C. Value Added Selling and the Social Media Dragonfly



I. Value Added Selling

use slim blue dragonfly as well

IV. Dragonfly Dynamics - Social Media

    Dragonflies' larvae (nymphs) are aquatic, so they live near bodies of water. They are predators and, with their two pairs of transparent wings, some of the fastest insects in the world. (A species in Australia has been clocked at almost 60 miles (97 km.) an hour.) They eat ants, flies, mosquitoes, sometimes bees and, rarely, butterflies.  

 Tau Emerald Dragonfly*



    In many European countries -- examples include England, Norway, Sweden, Portugal and Rumania -- they have sinister vernacular names. In contrast, in Japan dragonflies are associated with courage and happiness. The Japanese view is at least in part reflected in one of the best books written so far about the workings of social media, The Dragonfly Effect.1 In it the four author team uses the wings of the dragonfly as a leitmotiv, as explained in the footnote. Their analogy is adapted here.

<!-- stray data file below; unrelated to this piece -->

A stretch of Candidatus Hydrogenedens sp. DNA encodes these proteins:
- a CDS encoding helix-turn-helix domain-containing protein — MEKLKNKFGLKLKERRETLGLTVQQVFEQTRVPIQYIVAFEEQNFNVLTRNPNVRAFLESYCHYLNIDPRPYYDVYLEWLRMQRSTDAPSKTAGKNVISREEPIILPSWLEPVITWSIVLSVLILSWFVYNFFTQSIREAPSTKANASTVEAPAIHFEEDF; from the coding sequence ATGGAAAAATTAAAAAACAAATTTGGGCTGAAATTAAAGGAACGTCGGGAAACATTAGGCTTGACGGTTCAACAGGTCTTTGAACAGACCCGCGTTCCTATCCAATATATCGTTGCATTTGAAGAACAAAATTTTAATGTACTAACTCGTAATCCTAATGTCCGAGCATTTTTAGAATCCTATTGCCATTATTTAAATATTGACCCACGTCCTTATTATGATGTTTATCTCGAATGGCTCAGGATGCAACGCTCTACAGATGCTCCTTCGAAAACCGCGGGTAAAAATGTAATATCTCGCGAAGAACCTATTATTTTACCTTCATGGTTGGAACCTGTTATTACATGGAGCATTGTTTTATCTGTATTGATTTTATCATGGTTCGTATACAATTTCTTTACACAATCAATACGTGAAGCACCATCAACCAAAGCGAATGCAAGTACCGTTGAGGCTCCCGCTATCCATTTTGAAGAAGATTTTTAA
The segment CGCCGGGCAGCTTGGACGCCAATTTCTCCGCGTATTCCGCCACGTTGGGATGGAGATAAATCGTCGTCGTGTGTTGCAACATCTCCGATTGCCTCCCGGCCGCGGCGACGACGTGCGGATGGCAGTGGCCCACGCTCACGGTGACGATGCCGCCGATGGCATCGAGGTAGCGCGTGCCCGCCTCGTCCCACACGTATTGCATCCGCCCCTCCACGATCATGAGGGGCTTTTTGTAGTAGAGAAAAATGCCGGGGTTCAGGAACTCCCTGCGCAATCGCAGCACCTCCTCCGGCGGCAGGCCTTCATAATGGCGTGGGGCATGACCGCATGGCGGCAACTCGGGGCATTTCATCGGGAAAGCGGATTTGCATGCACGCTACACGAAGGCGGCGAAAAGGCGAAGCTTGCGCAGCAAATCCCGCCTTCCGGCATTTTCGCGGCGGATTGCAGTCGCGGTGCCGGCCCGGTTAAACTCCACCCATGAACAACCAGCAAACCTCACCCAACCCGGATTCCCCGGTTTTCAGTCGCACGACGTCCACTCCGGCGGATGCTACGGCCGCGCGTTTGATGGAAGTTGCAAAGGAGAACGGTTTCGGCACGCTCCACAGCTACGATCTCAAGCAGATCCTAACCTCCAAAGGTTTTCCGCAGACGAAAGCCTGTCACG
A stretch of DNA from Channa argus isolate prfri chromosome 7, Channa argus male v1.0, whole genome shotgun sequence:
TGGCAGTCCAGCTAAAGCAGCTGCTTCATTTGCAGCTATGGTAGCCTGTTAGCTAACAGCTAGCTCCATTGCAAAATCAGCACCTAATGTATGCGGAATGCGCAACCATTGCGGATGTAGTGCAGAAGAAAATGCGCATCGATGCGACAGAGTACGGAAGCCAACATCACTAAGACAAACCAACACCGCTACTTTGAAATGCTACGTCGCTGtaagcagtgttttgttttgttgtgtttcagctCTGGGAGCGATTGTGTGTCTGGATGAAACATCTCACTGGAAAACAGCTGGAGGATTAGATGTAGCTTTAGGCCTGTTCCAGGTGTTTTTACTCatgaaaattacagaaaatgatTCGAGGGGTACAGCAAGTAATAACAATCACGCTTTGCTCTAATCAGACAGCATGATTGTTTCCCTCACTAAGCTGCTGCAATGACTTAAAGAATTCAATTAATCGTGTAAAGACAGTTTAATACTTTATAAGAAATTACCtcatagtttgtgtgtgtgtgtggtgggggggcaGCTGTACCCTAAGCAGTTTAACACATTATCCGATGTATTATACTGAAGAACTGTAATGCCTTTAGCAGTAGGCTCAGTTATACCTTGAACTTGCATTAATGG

If E-Mail and pdf files are the butterflys of the modern communications world, then social media are its dragonflies. The four wings of the dragonfly must have a synchronous rhythm for it to fly at speed, indeed, for it to fly at all. The wings may be taken as representing the four essential elements of on-line videos: (1) seizing an individual's attention, (2) a broad reach, i.e. number of viewers (SEO), (3) engaging viewers' interest (content) and (4) eliciting a reponse - by a call to a specific action (opt-in, completing a survey, making a purchase).



1 Jennifer Aaker, Andy Smith, Don Arily and Chip Heath, The Dragonfly Effect: Quick, Effective and Powerful Ways to Use Social Media to Drive Social Change, 2010. The well written book describes the behavorial variables that drive the impact of social media. It includes a moving case study about trying to locate bone marrow for two leukemia victims. In the book a dragonfly's four wings represent Focus, Grab Attention, Engage and Take Action.


* Tau Emerald dragonfly (Hemicordula tau) Fir0002, flagstaffotos.au.com, Swifts Creek, Victoria, Sept. 2007, GFDL GNU 1.2 Note - can E-Mail to request less restrictive commercial license for these image (E-mail is highlighted in blue in the Wikipedia article on dragonflies, 2011).